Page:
Tony Giaccio, chief executive of the Napa Valley wine train, has apologised to the women and conceded his company was “100% wrong” in its handling of “this regrettable treatment of our guests”. But Giaccio maintains that the ejection of the women was not racially motivated.
The Guardian then throws in a statistic that has absolutely no bearing on the facts of the story, but is a necessary component to the long, never-ending, white liberal narrative about race in America:
There are just 486 African American people registered as living in Napa out of a total population of 76,915. That works out at 0.6%, compared to 13.6% for African Americans across the US population, according to the 2010 US census.
It then takes a private citizen, a Letter to the Friggin’ Editor, for The Guardian to get across a perspective that the train company was too weak-spined to put forward. Was a blog post from a white identitarian website not readily available?:
The Napa Valley Register this week published a letter to the editor saying the management and staff of the wine train “deserve a well-earned pat on the back” for their handling of the incident.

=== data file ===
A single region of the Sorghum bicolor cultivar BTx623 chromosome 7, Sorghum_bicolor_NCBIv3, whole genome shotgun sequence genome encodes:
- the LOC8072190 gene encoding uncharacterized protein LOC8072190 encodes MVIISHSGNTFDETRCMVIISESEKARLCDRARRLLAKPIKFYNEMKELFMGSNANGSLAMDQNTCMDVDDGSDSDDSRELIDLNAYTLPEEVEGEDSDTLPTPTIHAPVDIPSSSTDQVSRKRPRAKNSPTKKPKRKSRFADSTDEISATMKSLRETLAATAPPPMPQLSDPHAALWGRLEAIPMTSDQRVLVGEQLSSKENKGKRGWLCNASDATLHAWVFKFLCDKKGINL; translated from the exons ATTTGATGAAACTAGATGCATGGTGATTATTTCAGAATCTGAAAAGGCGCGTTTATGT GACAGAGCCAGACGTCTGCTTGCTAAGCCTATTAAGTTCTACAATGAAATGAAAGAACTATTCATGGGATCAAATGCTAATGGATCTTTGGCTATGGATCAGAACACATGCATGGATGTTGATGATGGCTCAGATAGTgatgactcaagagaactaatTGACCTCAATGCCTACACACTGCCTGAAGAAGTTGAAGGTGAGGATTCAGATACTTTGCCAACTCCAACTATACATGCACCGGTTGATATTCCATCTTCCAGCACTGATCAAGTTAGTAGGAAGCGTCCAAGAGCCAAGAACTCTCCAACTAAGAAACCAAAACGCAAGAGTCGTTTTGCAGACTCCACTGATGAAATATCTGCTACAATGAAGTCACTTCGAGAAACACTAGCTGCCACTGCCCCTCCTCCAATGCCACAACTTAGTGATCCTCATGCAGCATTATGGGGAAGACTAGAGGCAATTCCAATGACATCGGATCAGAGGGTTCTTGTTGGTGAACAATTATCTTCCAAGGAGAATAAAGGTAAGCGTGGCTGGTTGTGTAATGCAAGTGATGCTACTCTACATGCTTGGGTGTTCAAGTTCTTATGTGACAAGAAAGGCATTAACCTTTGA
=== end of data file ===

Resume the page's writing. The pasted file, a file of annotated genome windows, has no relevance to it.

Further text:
The author of the letter, Sue Kelley, said the women were “adults who should have known better”.
“Some amount of decorum needs to be observed even when people are travelling on the train in a party mood and having fun. Everyone, without exception, is entitled to equal enjoyment of the Wine Train experience which they paid for with their hard-earned money.”
Ah, enough of this ‘decorum’ business. Let’s get back to the Racial Oppression narrative:
Fighting back tears, book club member Debbie Reynolds, a nurse who said she lost a job as a result of the media storm surrounding the incident, said: “If it wasn’t race-based, then why weren’t the other customers who were speaking loudly and laughing and were of another race not given any warnings? Nothing was said to them about keeping the noise level down. The only people that got warnings were a group of African American women.”